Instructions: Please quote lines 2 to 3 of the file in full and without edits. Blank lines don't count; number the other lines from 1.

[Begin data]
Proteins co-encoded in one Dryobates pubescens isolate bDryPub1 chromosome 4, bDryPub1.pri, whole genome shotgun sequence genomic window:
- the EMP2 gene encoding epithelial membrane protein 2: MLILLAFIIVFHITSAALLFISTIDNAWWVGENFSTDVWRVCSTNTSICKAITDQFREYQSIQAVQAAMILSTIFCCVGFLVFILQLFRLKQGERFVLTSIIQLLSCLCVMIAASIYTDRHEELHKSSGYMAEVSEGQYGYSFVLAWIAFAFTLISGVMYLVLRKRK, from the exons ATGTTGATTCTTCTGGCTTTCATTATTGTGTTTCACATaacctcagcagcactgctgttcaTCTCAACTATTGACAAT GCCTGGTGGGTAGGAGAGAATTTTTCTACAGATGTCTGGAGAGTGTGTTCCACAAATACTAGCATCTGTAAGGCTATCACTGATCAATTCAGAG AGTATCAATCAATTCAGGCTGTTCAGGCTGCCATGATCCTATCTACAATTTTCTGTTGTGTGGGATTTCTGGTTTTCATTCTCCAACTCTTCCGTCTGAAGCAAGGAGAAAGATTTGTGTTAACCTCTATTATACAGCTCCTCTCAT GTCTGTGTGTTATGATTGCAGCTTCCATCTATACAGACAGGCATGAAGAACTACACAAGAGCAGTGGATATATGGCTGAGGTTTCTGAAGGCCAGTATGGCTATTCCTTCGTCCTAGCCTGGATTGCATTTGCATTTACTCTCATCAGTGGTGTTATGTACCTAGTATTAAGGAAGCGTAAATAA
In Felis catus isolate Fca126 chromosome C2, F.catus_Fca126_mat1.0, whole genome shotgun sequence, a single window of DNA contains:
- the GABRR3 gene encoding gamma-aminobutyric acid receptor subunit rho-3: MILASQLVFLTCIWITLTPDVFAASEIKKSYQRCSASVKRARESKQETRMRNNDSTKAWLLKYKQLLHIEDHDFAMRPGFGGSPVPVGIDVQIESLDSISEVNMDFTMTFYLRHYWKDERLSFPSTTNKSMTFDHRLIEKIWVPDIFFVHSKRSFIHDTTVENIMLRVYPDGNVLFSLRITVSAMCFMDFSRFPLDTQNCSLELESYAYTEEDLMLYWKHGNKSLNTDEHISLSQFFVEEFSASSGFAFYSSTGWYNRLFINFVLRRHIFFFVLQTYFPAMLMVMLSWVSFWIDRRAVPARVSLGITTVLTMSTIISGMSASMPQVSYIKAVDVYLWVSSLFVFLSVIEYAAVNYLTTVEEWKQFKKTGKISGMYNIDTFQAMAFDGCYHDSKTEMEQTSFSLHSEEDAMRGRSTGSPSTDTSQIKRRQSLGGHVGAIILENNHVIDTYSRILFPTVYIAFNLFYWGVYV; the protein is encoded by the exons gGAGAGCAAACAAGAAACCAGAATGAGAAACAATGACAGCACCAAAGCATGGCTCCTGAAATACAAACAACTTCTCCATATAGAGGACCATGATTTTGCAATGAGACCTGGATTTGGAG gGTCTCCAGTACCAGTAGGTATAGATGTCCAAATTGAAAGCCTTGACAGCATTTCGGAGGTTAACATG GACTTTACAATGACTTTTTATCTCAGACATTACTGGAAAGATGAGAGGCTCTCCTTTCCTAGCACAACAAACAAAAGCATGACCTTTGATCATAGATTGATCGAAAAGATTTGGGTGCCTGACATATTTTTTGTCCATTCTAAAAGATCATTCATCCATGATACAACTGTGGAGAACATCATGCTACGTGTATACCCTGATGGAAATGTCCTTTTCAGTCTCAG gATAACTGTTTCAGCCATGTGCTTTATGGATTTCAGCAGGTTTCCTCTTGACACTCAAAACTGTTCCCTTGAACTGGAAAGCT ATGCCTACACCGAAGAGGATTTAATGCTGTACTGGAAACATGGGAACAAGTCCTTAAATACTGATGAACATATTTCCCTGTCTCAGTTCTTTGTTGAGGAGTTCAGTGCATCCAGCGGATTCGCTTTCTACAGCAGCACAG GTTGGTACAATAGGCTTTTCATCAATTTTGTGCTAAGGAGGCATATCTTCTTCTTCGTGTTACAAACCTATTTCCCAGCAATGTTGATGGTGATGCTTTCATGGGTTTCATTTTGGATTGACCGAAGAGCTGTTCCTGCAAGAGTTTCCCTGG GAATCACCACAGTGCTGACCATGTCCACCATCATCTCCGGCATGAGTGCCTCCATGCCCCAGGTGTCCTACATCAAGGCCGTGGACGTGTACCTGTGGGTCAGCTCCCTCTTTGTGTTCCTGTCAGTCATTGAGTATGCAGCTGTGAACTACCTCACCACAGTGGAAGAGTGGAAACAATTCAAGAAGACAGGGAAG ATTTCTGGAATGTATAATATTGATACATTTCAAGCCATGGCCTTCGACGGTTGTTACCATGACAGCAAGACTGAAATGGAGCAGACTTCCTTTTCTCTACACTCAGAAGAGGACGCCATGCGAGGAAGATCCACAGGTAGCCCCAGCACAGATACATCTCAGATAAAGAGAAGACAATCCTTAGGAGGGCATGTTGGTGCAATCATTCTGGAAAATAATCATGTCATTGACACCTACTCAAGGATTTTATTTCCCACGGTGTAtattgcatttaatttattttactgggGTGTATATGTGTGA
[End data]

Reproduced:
- the EMP2 gene encoding epithelial membrane protein 2: MLILLAFIIVFHITSAALLFISTIDNAWWVGENFSTDVWRVCSTNTSICKAITDQFREYQSIQAVQAAMILSTIFCCVGFLVFILQLFRLKQGERFVLTSIIQLLSCLCVMIAASIYTDRHEELHKSSGYMAEVSEGQYGYSFVLAWIAFAFTLISGVMYLVLRKRK, from the exons ATGTTGATTCTTCTGGCTTTCATTATTGTGTTTCACATaacctcagcagcactgctgttcaTCTCAACTATTGACAAT GCCTGGTGGGTAGGAGAGAATTTTTCTACAGATGTCTGGAGAGTGTGTTCCACAAATACTAGCATCTGTAAGGCTATCACTGATCAATTCAGAG AGTATCAATCAATTCAGGCTGTTCAGGCTGCCATGATCCTATCTACAATTTTCTGTTGTGTGGGATTTCTGGTTTTCATTCTCCAACTCTTCCGTCTGAAGCAAGGAGAAAGATTTGTGTTAACCTCTATTATACAGCTCCTCTCAT GTCTGTGTGTTATGATTGCAGCTTCCATCTATACAGACAGGCATGAAGAACTACACAAGAGCAGTGGATATATGGCTGAGGTTTCTGAAGGCCAGTATGGCTATTCCTTCGTCCTAGCCTGGATTGCATTTGCATTTACTCTCATCAGTGGTGTTATGTACCTAGTATTAAGGAAGCGTAAATAA
In Felis catus isolate Fca126 chromosome C2, F.catus_Fca126_mat1.0, whole genome shotgun sequence, a single window of DNA contains: